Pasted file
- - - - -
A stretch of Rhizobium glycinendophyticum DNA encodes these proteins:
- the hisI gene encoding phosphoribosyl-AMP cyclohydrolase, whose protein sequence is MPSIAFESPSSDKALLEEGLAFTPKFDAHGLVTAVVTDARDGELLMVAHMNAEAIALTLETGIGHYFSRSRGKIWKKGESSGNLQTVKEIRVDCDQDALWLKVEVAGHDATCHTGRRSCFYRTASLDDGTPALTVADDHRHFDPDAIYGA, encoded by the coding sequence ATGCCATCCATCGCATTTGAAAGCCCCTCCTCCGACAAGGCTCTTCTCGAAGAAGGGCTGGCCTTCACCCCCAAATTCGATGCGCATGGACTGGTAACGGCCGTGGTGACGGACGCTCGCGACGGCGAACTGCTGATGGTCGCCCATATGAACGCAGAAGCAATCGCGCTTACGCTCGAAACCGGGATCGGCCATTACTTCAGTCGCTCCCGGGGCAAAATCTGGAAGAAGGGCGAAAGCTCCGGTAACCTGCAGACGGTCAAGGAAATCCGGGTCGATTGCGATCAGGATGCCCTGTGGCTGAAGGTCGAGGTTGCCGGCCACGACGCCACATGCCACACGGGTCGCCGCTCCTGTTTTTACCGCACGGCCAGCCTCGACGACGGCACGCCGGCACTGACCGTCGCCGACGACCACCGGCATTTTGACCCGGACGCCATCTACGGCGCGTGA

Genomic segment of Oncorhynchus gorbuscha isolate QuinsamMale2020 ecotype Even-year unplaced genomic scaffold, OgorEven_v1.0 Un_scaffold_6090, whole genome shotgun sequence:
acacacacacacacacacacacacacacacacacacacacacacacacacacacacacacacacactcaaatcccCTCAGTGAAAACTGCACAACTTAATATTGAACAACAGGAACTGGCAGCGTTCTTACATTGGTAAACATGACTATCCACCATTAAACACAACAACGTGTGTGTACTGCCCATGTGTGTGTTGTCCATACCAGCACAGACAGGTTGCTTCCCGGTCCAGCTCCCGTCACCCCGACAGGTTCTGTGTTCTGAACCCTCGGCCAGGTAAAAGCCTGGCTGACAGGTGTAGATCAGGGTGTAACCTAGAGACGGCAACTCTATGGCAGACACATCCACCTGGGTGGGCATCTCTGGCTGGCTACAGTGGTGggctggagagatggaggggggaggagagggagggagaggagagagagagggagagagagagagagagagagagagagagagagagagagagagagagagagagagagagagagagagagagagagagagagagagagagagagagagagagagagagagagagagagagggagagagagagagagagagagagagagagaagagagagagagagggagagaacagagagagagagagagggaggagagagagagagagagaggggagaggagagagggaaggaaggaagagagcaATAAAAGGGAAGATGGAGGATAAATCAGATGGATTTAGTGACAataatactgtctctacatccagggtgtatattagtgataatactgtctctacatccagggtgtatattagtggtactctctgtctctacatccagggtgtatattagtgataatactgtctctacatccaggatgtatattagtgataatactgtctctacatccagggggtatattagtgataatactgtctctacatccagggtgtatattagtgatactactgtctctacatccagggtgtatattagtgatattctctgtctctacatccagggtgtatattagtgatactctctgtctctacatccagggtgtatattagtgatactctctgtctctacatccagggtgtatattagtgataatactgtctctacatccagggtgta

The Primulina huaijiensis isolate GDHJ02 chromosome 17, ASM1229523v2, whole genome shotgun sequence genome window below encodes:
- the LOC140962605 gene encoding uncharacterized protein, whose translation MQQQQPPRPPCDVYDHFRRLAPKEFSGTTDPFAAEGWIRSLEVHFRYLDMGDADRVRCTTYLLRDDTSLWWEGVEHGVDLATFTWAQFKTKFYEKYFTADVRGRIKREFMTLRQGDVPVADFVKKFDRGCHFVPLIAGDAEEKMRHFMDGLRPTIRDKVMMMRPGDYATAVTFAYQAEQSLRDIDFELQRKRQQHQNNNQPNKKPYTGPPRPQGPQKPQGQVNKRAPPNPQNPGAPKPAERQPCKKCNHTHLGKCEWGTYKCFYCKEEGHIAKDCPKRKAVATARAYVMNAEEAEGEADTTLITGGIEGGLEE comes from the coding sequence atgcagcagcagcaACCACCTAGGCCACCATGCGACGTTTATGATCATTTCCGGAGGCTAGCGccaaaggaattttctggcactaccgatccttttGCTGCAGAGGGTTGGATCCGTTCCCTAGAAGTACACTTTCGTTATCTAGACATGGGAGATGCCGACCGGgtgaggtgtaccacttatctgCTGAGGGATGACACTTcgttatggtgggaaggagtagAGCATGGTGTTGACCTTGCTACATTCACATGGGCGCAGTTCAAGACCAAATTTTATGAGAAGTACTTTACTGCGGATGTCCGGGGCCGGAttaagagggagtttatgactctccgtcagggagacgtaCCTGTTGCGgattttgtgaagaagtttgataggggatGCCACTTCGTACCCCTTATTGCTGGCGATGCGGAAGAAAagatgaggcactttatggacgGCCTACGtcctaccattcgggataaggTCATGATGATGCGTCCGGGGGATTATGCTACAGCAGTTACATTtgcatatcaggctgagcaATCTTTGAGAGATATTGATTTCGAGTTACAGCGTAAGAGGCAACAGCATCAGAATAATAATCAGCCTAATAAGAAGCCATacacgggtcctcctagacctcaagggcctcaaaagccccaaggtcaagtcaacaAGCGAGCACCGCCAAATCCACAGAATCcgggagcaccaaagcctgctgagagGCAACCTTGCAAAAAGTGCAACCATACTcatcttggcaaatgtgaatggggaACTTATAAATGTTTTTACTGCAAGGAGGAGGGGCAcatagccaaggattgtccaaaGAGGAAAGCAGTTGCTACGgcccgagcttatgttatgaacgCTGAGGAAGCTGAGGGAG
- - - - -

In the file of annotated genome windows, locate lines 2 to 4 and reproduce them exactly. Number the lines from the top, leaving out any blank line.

- the hisI gene encoding phosphoribosyl-AMP cyclohydrolase, whose protein sequence is MPSIAFESPSSDKALLEEGLAFTPKFDAHGLVTAVVTDARDGELLMVAHMNAEAIALTLETGIGHYFSRSRGKIWKKGESSGNLQTVKEIRVDCDQDALWLKVEVAGHDATCHTGRRSCFYRTASLDDGTPALTVADDHRHFDPDAIYGA, encoded by the coding sequence ATGCCATCCATCGCATTTGAAAGCCCCTCCTCCGACAAGGCTCTTCTCGAAGAAGGGCTGGCCTTCACCCCCAAATTCGATGCGCATGGACTGGTAACGGCCGTGGTGACGGACGCTCGCGACGGCGAACTGCTGATGGTCGCCCATATGAACGCAGAAGCAATCGCGCTTACGCTCGAAACCGGGATCGGCCATTACTTCAGTCGCTCCCGGGGCAAAATCTGGAAGAAGGGCGAAAGCTCCGGTAACCTGCAGACGGTCAAGGAAATCCGGGTCGATTGCGATCAGGATGCCCTGTGGCTGAAGGTCGAGGTTGCCGGCCACGACGCCACATGCCACACGGGTCGCCGCTCCTGTTTTTACCGCACGGCCAGCCTCGACGACGGCACGCCGGCACTGACCGTCGCCGACGACCACCGGCATTTTGACCCGGACGCCATCTACGGCGCGTGA

Genomic segment of Oncorhynchus gorbuscha isolate QuinsamMale2020 ecotype Even-year unplaced genomic scaffold, OgorEven_v1.0 Un_scaffold_6090, whole genome shotgun sequence:
acacacacacacacacacacacacacacacacacacacacacacacacacacacacacacacacactcaaatcccCTCAGTGAAAACTGCACAACTTAATATTGAACAACAGGAACTGGCAGCGTTCTTACATTGGTAAACATGACTATCCACCATTAAACACAACAACGTGTGTGTACTGCCCATGTGTGTGTTGTCCATACCAGCACAGACAGGTTGCTTCCCGGTCCAGCTCCCGTCACCCCGACAGGTTCTGTGTTCTGAACCCTCGGCCAGGTAAAAGCCTGGCTGACAGGTGTAGATCAGGGTGTAACCTAGAGACGGCAACTCTATGGCAGACACATCCACCTGGGTGGGCATCTCTGGCTGGCTACAGTGGTGggctggagagatggaggggggaggagagggagggagaggagagagagagggagagagagagagagagagagagagagagagagagagagagagagagagagagagagagagagagagagagagagagagagagagagagagagagagagagagagagagagagagagagggagagagagagagagagagagagagagagaagagagagagagagggagagaacagagagagagagagagggaggagagagagagagagagaggggagaggagagagggaaggaaggaagagagcaATAAAAGGGAAGATGGAGGATAAATCAGATGGATTTAGTGACAataatactgtctctacatccagggtgtatattagtgataatactgtctctacatccagggtgtatattagtggtactctctgtctctacatccagggtgtatattagtgataatactgtctctacatccaggatgtatattagtgataatactgtctctacatccagggggtatattagtgataatactgtctctacatccagggtgtatattagtgatactactgtctctacatccagggtgtatattagtgatattctctgtctctacatccagggtgtatattagtgatactctctgtctctacatccagggtgtatattagtgatactctctgtctctacatccagggtgtatattagtgataatactgtctctacatccagggtgta